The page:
Professional camera gear needs to work without surprises or gotchas under a variety of conditions, a concept frequently evaded on the internet. A real pro can lose a job or reputation by having bad gear selection judgment.
It is by shooting intensively for many years that pros learn what works and what does not, and just how fallible quick “works for me” tests are (especially for lenses): if case A is fine, it says nothing about cases B and C (it is also why thin-slice-of-the-apple lab tests of lenses merit small attention—they are not only limited in scope but sometimes misleading, the Nikon 58/1.4G being an extreme recent example, but that is out of scope here).
As in math, showing that ten specific cases succeed is not a proof and can never be; it shows only that those ten specific cases work. But showing that a single case fails disproves a theorem.
In photography, it might be a satisfactory tradeoff to have ten cases work and one or two problem areas, but not if your needs involve those one or two. Understanding those failure points can be a critical decision point for a pro.
A non-camera example— about a decade ago, my cell phone would not make or receive calls near my home, yet it showed 5 bars of signal and had a 1/4 mile direct line of sight to the cell tower.
I called the cell company many times (over an 8 month period), finally being told in so many words that I was a god-damned idiot and nuisance, and that their gear was working fine, and to please not call again it was my own phone at fault.
I finally met a mountain biker while riding who happened to work for Cingulair (now AT&T). He came by and verified the problem—impossible to make or receive a call on his phone either, which also showed max signal.
As it turns out, Cingulair test protocol meant driving by in a truck and looking at signal strength, but never making or receiving a cell phone call (stupid beyond belief as a test protocol IMO). As it turns out, one hemisphere of the receiver was *turned off*, thus an entire 180° was unable to “see” any cell phones.
That Cingulair-employee mountain biker got the receiver turned on, problem solved.
Extrapolating from the wrong test (“works for me”) is an error in logic.
But I digress. The note from Bill H hits the nail on the head.
Reader Bill H writes:
You posted the best interactive example of shutter vibration degradation I’ve seen.
When I click on the image to go to 100%, put my cursor over 1/400th second shutter speed, then move the cursor to 1/100th of a second, the difference is striking. Another way to look your examples is to imagine this is a test of copies of the same lens. The difference would matter to most everyone. Only now the camera is the lens, and that poses a dilemma.
I do hope you have shared this example with Sony.
Thanks it was very creative and insightful (and perhaps born of frustration to make some people understand what you were seeing),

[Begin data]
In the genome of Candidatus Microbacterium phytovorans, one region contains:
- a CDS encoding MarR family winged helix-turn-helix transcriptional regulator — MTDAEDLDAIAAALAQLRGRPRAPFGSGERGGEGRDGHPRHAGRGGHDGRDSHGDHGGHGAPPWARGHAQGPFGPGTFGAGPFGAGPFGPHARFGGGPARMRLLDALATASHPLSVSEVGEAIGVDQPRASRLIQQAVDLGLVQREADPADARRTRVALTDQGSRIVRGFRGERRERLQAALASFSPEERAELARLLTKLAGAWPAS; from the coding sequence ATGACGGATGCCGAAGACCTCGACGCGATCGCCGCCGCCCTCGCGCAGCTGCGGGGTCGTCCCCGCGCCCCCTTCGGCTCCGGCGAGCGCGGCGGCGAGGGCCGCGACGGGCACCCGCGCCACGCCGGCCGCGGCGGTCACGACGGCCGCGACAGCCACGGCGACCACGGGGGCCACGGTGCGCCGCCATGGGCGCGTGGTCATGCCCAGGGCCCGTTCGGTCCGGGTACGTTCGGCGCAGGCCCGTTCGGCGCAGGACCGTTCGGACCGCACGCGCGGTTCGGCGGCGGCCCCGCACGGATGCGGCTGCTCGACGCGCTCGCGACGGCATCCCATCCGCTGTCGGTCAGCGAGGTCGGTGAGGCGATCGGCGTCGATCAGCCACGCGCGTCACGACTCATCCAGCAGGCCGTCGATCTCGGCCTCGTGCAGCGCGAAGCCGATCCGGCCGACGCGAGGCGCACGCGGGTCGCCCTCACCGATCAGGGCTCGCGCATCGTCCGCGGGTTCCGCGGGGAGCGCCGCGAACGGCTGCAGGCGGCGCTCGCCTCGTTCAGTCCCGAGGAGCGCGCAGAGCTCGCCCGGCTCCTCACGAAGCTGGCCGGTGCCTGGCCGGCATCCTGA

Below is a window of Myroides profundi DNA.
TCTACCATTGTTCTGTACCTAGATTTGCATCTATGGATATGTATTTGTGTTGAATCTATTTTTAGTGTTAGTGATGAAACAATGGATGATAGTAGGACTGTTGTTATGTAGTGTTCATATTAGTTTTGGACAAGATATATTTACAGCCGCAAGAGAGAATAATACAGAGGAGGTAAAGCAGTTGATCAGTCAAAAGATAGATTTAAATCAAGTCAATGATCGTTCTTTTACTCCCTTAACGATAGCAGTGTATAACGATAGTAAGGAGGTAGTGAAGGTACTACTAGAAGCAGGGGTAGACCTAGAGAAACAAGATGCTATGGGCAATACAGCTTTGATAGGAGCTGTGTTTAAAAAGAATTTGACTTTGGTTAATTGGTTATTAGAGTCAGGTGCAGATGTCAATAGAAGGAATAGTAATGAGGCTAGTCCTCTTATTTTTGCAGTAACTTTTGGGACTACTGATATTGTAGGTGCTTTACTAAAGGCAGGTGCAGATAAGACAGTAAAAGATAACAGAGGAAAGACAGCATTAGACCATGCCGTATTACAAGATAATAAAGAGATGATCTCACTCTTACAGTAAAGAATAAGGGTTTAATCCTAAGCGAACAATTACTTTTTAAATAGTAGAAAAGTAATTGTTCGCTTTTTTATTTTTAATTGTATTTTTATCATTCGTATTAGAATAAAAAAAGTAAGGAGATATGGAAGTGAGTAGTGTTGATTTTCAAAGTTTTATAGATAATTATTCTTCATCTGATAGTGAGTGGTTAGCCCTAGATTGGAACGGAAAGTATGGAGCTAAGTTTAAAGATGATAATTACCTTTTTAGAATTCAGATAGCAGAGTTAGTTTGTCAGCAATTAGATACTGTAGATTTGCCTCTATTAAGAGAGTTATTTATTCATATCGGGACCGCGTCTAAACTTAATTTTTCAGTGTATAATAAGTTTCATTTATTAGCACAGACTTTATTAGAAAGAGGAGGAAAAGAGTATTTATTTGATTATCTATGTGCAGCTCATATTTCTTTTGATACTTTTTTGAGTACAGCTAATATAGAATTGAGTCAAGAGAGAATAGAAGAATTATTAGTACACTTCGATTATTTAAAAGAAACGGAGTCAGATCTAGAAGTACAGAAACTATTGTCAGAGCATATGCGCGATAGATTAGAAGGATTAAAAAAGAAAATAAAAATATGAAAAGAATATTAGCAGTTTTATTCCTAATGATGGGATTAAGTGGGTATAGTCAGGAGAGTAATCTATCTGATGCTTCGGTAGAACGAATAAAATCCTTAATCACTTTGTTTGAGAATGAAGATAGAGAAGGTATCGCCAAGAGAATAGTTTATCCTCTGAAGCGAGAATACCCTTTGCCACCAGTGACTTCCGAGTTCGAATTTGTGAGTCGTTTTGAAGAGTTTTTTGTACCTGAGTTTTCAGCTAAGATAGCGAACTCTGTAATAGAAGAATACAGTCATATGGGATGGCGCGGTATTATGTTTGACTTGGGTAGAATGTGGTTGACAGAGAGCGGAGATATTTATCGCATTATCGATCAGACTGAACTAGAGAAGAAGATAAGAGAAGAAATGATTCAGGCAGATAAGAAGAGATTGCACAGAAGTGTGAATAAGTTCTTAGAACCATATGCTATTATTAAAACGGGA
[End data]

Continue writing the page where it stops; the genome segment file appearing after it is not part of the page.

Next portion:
DIGLLOYD: It is an excellent example using my heaviest tripod and head, and as noted, 36 megapixels becomes ~24 in resolving power terms (even less in the field, perhaps 36 down to 12), due to this shutter vibration.
I have shared with Sony.
I make no statement either way on handheld usage as yet. I suspect that handheld usage might be less prone to vibration than a tripod setting, via the damping provided by a good grip and pressure against the forehead (via eye against EVF). Also, more mass helps, including larger and heavier lenses on a rail setup.
I have some hope that Sony will fix the issue via firmware.
James K, a NYC pro writes:
James K switched to the A7 (vibration-free EFC shutter) from the A7R after finding shutter vibration issues.
I love some of the testers that found no degrading effects from shutter shock in the A7R. They must work for Sony. The Japanese rarely admit errors. As you know Saving Face is big in Japan.
Try the "I bet my job" that this shutter does not cause image degradation. All your client would have to say on your big location shoot is "do a long tele shot to add some image compression we have it". Dead man walking.
It is important to completely trust your equipment. More often than not, the shot that is degraded is "the one'.
If you don't have a lot riding on your photos it might not matter. Think of a National Geographic photographer who has been in a blind in Tibet waiting for weeks to get what he came for, only to find that his one opportunity was blown by equipment failure. How long do you think he will have his job?
DIGLLOYD: the reality of pro work.
But even if the shot is personal one of my daughter, she grows up. That one special moment might not happen again for a long time as teenagers are camera-averse. Ditto for that one magic personal moment on a trip. The loss can be personal, not financial.